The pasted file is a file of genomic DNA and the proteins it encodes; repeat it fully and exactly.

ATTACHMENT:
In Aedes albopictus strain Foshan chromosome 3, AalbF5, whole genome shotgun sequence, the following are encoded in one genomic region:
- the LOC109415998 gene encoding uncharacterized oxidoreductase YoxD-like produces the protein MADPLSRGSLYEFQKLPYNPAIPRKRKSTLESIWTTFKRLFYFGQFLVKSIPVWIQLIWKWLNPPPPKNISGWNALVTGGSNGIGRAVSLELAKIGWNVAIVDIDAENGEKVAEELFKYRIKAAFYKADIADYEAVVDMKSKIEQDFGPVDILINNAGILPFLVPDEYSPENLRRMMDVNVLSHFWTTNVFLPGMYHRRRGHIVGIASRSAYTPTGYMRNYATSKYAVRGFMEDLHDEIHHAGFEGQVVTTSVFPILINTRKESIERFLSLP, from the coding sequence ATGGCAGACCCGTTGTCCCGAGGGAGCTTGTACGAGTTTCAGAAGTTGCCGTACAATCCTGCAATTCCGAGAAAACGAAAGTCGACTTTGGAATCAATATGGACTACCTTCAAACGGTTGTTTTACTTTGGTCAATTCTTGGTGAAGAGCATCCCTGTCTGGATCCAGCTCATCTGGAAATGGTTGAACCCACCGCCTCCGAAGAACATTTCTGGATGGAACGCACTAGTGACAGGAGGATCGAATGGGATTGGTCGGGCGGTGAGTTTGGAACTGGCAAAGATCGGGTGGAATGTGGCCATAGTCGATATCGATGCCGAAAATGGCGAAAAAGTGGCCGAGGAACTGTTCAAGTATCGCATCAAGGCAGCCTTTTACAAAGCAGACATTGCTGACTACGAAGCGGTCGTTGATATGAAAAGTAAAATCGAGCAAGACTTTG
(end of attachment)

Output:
In Aedes albopictus strain Foshan chromosome 3, AalbF5, whole genome shotgun sequence, the following are encoded in one genomic region:
- the LOC109415998 gene encoding uncharacterized oxidoreductase YoxD-like produces the protein MADPLSRGSLYEFQKLPYNPAIPRKRKSTLESIWTTFKRLFYFGQFLVKSIPVWIQLIWKWLNPPPPKNISGWNALVTGGSNGIGRAVSLELAKIGWNVAIVDIDAENGEKVAEELFKYRIKAAFYKADIADYEAVVDMKSKIEQDFGPVDILINNAGILPFLVPDEYSPENLRRMMDVNVLSHFWTTNVFLPGMYHRRRGHIVGIASRSAYTPTGYMRNYATSKYAVRGFMEDLHDEIHHAGFEGQVVTTSVFPILINTRKESIERFLSLP, from the coding sequence ATGGCAGACCCGTTGTCCCGAGGGAGCTTGTACGAGTTTCAGAAGTTGCCGTACAATCCTGCAATTCCGAGAAAACGAAAGTCGACTTTGGAATCAATATGGACTACCTTCAAACGGTTGTTTTACTTTGGTCAATTCTTGGTGAAGAGCATCCCTGTCTGGATCCAGCTCATCTGGAAATGGTTGAACCCACCGCCTCCGAAGAACATTTCTGGATGGAACGCACTAGTGACAGGAGGATCGAATGGGATTGGTCGGGCGGTGAGTTTGGAACTGGCAAAGATCGGGTGGAATGTGGCCATAGTCGATATCGATGCCGAAAATGGCGAAAAAGTGGCCGAGGAACTGTTCAAGTATCGCATCAAGGCAGCCTTTTACAAAGCAGACATTGCTGACTACGAAGCGGTCGTTGATATGAAAAGTAAAATCGAGCAAGACTTTG